Infertility is a condition of your reproductive system that causes people to be unable to get pregnant (conceive). Infertility can affect anyone and has many causes. Getting pregnant involves several steps:
- Your brain must produce reproductive hormones that control ovarian function.
- An egg must mature in your ovary.
- Your ovary must release an egg (ovulation).
- Your fallopian tube must pick up the egg.
- Sperm must travel up your vagina and through the uterus to your fallopian tube.
- The sperm fertilizes the egg to create an embryo.
- The embryo travels through your fallopian tube to the uterus where it implants.
A pregnancy can’t occur if anything in this process doesn’t happen.
If you’re younger than 35, your healthcare provider may diagnose infertility after one year (12 months) of trying to conceive. Trying to conceive is defined as having regular, unprotected sex. If you’re 35 or older, your provider may diagnose infertility after six months of regular, unprotected sex.
Infertility is more common than you might think. Fortunately, there are many treatment options available for people who wish to begin or expand their family.
The main sign of infertility is being unable to get pregnant after six months or one year of regular, unprotected sex. You may not have any other symptoms. But some people may show physical symptoms such as:
- Pelvic or abdominal pain.
- Irregular vaginal bleeding, irregular periods or no periods.
- Penile disorders or issues with ejaculation.
Some causes of infertility affect just one partner, while others affect both partners. Risk factors for infertility include:
- Age, particularly being in your late 30s or 40s. For men, age begins affecting fertility closer to 50.
- Eating disorders, including anorexia nervosa and bulimia.
- Excessive alcohol consumption.
- Exposure to environmental toxins, such as chemicals, lead and pesticides.
- Radiation therapy or chemotherapy.
- Sexually transmitted infections (STIs).
- Smoking and using tobacco products. (This behavior plays a role in about 13% to 15% of infertility cases.)
- Substance abuse.
- Having obesity or being underweight.
- Abnormalities of the hormone-producing centers of your brain (hypothalamus or pituitary).
- Chronic conditions and diseases.
Infertility causes for women and people assigned female at birth
Ovulation disorders are the most common cause of infertility in people with ovaries. Ovulation is the process in which your ovary releases an egg to meet sperm for fertilization.
These factors can contribute to female infertility:
- Structural abnormalities of your vagina, uterus or fallopian tubes.
- Autoimmune conditions like celiac disease or lupus.
- Kidney disease.
- Pelvic inflammatory disease (PID).
- Hypothalamic and pituitary gland disorders.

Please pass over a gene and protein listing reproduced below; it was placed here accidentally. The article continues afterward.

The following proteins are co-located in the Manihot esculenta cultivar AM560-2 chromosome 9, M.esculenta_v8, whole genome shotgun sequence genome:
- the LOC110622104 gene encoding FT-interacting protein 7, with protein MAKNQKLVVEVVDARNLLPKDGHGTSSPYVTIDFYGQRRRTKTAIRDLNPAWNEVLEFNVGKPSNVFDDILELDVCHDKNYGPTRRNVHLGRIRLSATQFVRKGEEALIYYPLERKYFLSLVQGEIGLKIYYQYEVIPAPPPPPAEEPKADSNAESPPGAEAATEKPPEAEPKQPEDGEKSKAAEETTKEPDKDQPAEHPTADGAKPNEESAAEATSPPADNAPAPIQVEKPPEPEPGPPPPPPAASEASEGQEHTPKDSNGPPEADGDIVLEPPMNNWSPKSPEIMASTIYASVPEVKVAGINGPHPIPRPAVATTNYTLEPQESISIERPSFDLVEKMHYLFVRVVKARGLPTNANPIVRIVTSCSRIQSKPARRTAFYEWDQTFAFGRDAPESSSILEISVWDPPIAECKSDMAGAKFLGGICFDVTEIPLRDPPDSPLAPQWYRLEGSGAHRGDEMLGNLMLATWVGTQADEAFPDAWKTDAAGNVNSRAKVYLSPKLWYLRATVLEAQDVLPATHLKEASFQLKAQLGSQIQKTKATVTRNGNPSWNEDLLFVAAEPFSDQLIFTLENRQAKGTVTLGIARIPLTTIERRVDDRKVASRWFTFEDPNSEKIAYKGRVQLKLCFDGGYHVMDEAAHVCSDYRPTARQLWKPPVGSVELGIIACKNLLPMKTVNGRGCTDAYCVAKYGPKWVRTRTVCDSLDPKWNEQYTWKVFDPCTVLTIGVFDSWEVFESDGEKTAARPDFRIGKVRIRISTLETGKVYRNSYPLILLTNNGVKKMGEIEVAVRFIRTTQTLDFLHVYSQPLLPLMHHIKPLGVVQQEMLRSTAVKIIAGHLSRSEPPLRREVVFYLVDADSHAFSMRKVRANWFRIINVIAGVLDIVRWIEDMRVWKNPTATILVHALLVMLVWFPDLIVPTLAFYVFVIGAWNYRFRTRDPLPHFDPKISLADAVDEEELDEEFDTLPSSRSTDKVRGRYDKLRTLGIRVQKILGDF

- Polycystic ovary syndrome (PCOS).
- Primary ovarian insufficiency or poor egg quality.
- Sickle cell anemia.
- Uterine fibroids or uterine polyps.
- Thyroid disease.
- Prior surgical sterilization (tubal ligation or salpingectomy).
- Genetic or chromosomal disorders.
- Sexual dysfunction.
- Surgical or congenital absence of your ovaries.
- Infrequent or absent menstrual periods.
Infertility causes for men and people assigned male at birth
The most common cause of male infertility involves problems with the shape, movement (motility) or amount (low sperm count) of sperm.
Other causes of male infertility include:
- Enlarged veins (varicocele) in your scrotum, the sac that holds your testicles.
- Genetic disorders, such as cystic fibrosis.
- Chromosomal disorders, such as Klinefelter syndrome.
- High heat exposure to your testicles from tight clothing, frequent use of hot tubs and saunas, and holding laptops or heating pads on or near your testes.
- Injury to your scrotum or testicles.
- Low testosterone (hypogonadism).
- Misuse of anabolic steroids.
- Sexual dysfunction, such as erectile dysfunction, an ejaculation, premature ejaculation or retrograde ejaculation.
- Undecided testicles.
- Previous chemotherapy or radiation therapy.
- Surgical or congenital absence of testes.
- Prior surgical sterilization (vasectomy).
You can take these steps to protect your fertility, especially while trying to conceive:
- Eat a well-balanced diet and maintain a weight that’s healthy for you.
- Don’t smoke, misuse drugs or drink alcohol.
- Get treated for STIs.
- Limit exposure to environmental toxins.
- Stay physically active, but don’t overdo exercise.
- Don’t delay conception until an advanced age.
- Undergo fertility preservation procedures (freezing eggs or sperm).
Many of the conventional treatments may cause side-effects. The most common side-effects are mood changes, nausea, vomiting, and painful swelling in the ovaries or increased risk of premature twins. Homeopathy, on the other hand, offers a safe, effective and side-effect free solution for infertility treatment.